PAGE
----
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Video: Wells Fargo Fires Richard Eggers for Petty Crime He Committed as a Teen in 1963

The U.S. Justice Department recently announced it would not be filing criminal charges against any Wall Street executives, but people much lower on the pay scale are getting axed for minor crimes committed as teens.

Richard Eggers was recently fired from his job at a Des Moines, Iowa, Wells Fargo bank because a sheriff caught him in 1963 trying to use a fake coin to get a free load laundry and charged the teen with fraud, reports the Daily Mail.

Now, the 68-year-old Eggers is looking for a new job and wants to take Wells Fargo to court, but the bank has the law on their side.

A new federal law that forbids insured depository institution from hiring people with criminal histories. The Des Moines branch of Wells Fargo ran all of their employees fingerprints and background checks, and discovered Eggers' past crime, reports ABC 5.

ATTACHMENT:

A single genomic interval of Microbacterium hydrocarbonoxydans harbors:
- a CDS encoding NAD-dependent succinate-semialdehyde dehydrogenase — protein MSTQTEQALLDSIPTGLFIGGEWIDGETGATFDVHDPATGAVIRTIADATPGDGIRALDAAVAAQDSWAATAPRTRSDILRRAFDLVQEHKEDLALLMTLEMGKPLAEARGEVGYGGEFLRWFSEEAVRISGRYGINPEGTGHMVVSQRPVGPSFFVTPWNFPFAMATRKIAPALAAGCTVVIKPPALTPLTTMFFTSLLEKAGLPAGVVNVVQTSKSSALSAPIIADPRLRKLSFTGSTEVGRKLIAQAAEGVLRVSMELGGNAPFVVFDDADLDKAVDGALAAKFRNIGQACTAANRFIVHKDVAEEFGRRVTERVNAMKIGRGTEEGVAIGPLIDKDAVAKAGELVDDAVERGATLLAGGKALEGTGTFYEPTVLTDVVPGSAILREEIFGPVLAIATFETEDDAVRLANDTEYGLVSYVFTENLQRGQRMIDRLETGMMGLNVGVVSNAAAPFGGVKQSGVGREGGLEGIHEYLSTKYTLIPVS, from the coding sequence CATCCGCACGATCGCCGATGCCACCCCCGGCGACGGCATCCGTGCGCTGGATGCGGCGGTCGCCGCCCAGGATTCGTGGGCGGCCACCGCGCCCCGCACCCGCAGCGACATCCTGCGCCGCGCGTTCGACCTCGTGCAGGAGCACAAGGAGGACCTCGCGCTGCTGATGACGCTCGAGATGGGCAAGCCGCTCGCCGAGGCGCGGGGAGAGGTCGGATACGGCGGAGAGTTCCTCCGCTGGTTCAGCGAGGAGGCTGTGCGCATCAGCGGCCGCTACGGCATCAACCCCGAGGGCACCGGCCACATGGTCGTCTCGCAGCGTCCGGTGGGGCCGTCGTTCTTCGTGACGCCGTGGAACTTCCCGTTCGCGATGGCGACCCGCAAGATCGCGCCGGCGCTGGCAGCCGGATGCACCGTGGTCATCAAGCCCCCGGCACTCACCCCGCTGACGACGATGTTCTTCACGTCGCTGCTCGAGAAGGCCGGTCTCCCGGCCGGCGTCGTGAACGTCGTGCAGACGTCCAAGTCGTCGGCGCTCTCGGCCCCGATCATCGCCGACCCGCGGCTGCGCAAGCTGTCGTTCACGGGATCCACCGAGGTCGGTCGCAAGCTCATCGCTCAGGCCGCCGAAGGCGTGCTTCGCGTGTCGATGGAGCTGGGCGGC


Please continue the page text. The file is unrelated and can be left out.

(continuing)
Eggers told ABC 5: "I figured my record was squeaky clean. It was a stupid stunt, I'm not proud of it, but I don't think that it warrants a termination almost a half a century later."

Yolanda Quesada, of Milwaukee, shoplifted clothes from a department store as a teenager. At the time of the conviction she paid her a $50 fine, but when her Wells Fargo Home Mortgage branch did a background check, the 58-year-old woman was fired.

Wells Frago spokesperson Angela Kaipust told ABC News: "We don't have discretion to grant exceptions in situations like this. Once we find out someone has a criminal history of dishonesty or breach of trust we can no longer employ them."


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